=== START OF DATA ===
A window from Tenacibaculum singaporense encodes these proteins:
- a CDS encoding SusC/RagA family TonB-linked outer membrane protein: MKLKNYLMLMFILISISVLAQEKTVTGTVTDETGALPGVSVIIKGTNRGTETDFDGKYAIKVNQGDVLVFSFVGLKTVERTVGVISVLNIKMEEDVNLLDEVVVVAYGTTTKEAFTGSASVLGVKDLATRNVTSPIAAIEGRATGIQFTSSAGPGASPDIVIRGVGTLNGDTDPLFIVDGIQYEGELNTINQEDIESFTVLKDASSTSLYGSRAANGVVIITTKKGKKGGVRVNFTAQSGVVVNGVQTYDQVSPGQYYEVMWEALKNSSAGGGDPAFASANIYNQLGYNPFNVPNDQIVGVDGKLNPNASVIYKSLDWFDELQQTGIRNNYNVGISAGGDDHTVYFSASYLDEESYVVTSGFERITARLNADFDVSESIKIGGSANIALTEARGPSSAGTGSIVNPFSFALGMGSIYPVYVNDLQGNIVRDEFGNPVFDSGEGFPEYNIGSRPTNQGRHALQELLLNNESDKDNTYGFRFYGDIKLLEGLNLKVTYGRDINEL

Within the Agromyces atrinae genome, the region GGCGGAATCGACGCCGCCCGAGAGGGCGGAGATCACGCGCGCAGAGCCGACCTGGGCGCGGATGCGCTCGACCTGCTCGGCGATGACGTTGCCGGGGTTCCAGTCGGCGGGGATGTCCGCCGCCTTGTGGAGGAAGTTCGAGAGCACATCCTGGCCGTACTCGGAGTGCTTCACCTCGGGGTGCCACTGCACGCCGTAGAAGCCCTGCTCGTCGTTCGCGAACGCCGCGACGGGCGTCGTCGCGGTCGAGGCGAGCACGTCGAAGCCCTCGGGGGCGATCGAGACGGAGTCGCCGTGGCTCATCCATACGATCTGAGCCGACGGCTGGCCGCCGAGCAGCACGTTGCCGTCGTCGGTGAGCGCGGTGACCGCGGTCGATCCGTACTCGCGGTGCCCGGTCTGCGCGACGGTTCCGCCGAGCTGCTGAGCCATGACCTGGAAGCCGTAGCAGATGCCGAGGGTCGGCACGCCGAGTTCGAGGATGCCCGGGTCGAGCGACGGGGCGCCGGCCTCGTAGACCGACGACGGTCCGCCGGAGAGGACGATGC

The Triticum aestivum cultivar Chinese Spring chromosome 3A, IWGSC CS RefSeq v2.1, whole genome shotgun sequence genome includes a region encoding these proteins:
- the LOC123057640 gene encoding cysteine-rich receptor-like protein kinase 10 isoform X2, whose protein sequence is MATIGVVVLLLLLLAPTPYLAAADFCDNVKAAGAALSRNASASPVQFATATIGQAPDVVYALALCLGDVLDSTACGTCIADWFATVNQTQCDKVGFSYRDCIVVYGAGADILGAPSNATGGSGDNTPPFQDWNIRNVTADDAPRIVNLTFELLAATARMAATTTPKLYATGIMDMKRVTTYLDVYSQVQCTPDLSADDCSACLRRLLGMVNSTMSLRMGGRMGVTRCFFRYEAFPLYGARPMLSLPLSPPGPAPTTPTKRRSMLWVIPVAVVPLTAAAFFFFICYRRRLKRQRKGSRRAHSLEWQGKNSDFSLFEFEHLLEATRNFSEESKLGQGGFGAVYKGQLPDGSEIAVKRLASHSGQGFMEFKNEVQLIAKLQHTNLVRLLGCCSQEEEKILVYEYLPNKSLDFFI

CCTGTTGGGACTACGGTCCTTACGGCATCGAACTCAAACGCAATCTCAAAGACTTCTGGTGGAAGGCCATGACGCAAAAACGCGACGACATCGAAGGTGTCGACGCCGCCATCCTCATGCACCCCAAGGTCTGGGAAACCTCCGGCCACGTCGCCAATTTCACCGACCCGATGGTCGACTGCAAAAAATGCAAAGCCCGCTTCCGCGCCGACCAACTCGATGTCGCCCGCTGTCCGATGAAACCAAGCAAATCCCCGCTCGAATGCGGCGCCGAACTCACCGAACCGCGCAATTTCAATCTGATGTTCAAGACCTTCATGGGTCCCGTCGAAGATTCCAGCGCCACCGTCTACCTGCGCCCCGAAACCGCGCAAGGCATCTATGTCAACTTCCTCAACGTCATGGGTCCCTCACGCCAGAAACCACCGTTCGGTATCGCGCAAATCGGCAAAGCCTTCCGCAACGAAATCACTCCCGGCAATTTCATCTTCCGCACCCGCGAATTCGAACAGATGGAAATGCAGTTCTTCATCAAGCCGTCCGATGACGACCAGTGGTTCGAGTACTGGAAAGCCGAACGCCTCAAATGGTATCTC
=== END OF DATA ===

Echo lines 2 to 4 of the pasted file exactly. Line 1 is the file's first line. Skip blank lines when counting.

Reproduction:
- a CDS encoding SusC/RagA family TonB-linked outer membrane protein: MKLKNYLMLMFILISISVLAQEKTVTGTVTDETGALPGVSVIIKGTNRGTETDFDGKYAIKVNQGDVLVFSFVGLKTVERTVGVISVLNIKMEEDVNLLDEVVVVAYGTTTKEAFTGSASVLGVKDLATRNVTSPIAAIEGRATGIQFTSSAGPGASPDIVIRGVGTLNGDTDPLFIVDGIQYEGELNTINQEDIESFTVLKDASSTSLYGSRAANGVVIITTKKGKKGGVRVNFTAQSGVVVNGVQTYDQVSPGQYYEVMWEALKNSSAGGGDPAFASANIYNQLGYNPFNVPNDQIVGVDGKLNPNASVIYKSLDWFDELQQTGIRNNYNVGISAGGDDHTVYFSASYLDEESYVVTSGFERITARLNADFDVSESIKIGGSANIALTEARGPSSAGTGSIVNPFSFALGMGSIYPVYVNDLQGNIVRDEFGNPVFDSGEGFPEYNIGSRPTNQGRHALQELLLNNESDKDNTYGFRFYGDIKLLEGLNLKVTYGRDINEL

Within the Agromyces atrinae genome, the region GGCGGAATCGACGCCGCCCGAGAGGGCGGAGATCACGCGCGCAGAGCCGACCTGGGCGCGGATGCGCTCGACCTGCTCGGCGATGACGTTGCCGGGGTTCCAGTCGGCGGGGATGTCCGCCGCCTTGTGGAGGAAGTTCGAGAGCACATCCTGGCCGTACTCGGAGTGCTTCACCTCGGGGTGCCACTGCACGCCGTAGAAGCCCTGCTCGTCGTTCGCGAACGCCGCGACGGGCGTCGTCGCGGTCGAGGCGAGCACGTCGAAGCCCTCGGGGGCGATCGAGACGGAGTCGCCGTGGCTCATCCATACGATCTGAGCCGACGGCTGGCCGCCGAGCAGCACGTTGCCGTCGTCGGTGAGCGCGGTGACCGCGGTCGATCCGTACTCGCGGTGCCCGGTCTGCGCGACGGTTCCGCCGAGCTGCTGAGCCATGACCTGGAAGCCGTAGCAGATGCCGAGGGTCGGCACGCCGAGTTCGAGGATGCCCGGGTCGAGCGACGGGGCGCCGGCCTCGTAGACCGACGACGGTCCGCCGGAGAGGACGATGC

The Triticum aestivum cultivar Chinese Spring chromosome 3A, IWGSC CS RefSeq v2.1, whole genome shotgun sequence genome includes a region encoding these proteins: